100 Mile House may be following the lead of Williams Lake in making the area a hub for commercial marijuana once it becomes legalized during the summer.
“If the business is legal and legitimate we will welcome them with open arms and do what we can to locate them into 100 Mile House,” said Coun. Dave Mingo.
It is expected the legalization of the plant-based drug will create a large industry and economy, from testing to production to growing and of course, retail.
Mingo couldn’t comment on if the council has received any proposals but if they did it, the approval would be based on what it was for and if it would fit the Official Community Plan (OCP) and zoning.
“We want to make sure no matter what business it is that it’s going into the right area. We got to make sure it’s going into the right area,” said Mingo.
For instance, a testing or lab facility would be classified as a light industrial type and would be put in a zone to accommodate that type of use and away from a residential zone. A growing business is classified as agricultural and would be also allowed in the corresponding zone.
Margo Wagner, chair of the Cariboo Regional District, said the legislation of operating such businesses are extremely strict and costly for the average person.
“In order to make it worthwhile, you have to have a fairly large facility and it has to be a greenhouse type because we don’t get the right number of hours of daylight, sunlight and darkness these plants need to produce their maximum capacity,” she said. “In order to make this a viable business entity, you are going to have to have year-round production. With our winters the cost is going to be fairly astronomical.”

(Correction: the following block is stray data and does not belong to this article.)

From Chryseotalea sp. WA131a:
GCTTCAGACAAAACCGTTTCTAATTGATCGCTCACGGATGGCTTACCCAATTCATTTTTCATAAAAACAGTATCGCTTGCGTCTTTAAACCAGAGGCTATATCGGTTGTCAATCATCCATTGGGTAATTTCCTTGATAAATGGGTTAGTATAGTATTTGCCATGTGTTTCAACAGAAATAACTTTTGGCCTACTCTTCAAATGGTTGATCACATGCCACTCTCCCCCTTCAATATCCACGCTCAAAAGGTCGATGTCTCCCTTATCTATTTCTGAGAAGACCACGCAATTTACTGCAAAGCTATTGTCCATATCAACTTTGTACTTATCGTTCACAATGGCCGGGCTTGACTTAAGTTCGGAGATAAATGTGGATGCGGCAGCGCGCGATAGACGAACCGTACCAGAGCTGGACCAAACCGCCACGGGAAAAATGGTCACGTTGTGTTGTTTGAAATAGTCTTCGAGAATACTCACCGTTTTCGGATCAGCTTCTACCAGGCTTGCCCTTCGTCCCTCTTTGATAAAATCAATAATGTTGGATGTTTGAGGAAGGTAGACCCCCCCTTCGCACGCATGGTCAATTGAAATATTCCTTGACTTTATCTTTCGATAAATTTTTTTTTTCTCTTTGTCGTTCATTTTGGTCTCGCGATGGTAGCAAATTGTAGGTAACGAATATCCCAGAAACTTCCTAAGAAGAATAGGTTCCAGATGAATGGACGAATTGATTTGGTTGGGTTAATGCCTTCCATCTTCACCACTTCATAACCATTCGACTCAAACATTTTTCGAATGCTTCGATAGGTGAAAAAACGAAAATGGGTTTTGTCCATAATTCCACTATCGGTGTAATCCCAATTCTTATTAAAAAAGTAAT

She did say there were some inquiries within the CRD but to her knowledge, there haven’t been any proposals that have moved forward.
If it’s a retail opportunity, it is more likely marijuana products would be sold from liquor retailers due to regulations set by the provincial government.
Wagner said the district’s biggest concern is how the province is going to allow the sale of marijuana because the rural areas don’t have anything set in place to have business licenses.
“The government seems to be leaning towards possibly having the liquor outlets to sell it and the biggest thing I think the rural areas around a municipality or district would be pushing for is to make sure that if that’s the way the provincial government decides to go for that it comes from an actual BC Liquor rural distribution store like in 100 Mile, not a liquor outlet that for instance, Forest Grove has [the Forest Grove General Store],” said Wagner.
While the latter may have a license to sell liquor, it may not be beholden to the same hours or have the same level of security and control, which the CRD finds concerning.
Mingo said the medicinal use of the plant will be more beneficial to the district’s ageing society but doesn’t think the district will see any change in recreational use.
“I’d be surprised if there was a huge jump in recreational use. I think people who are already using it recreationally have already found ways to attain it and they will continue to just buy it legally,” he said, adding that he did see one concern with the use. “My concern is going to be how do you police the stoned user out on the roads? How do you deal with someone that is impaired and how they can affect the safety of someone else? That is my biggest fear.”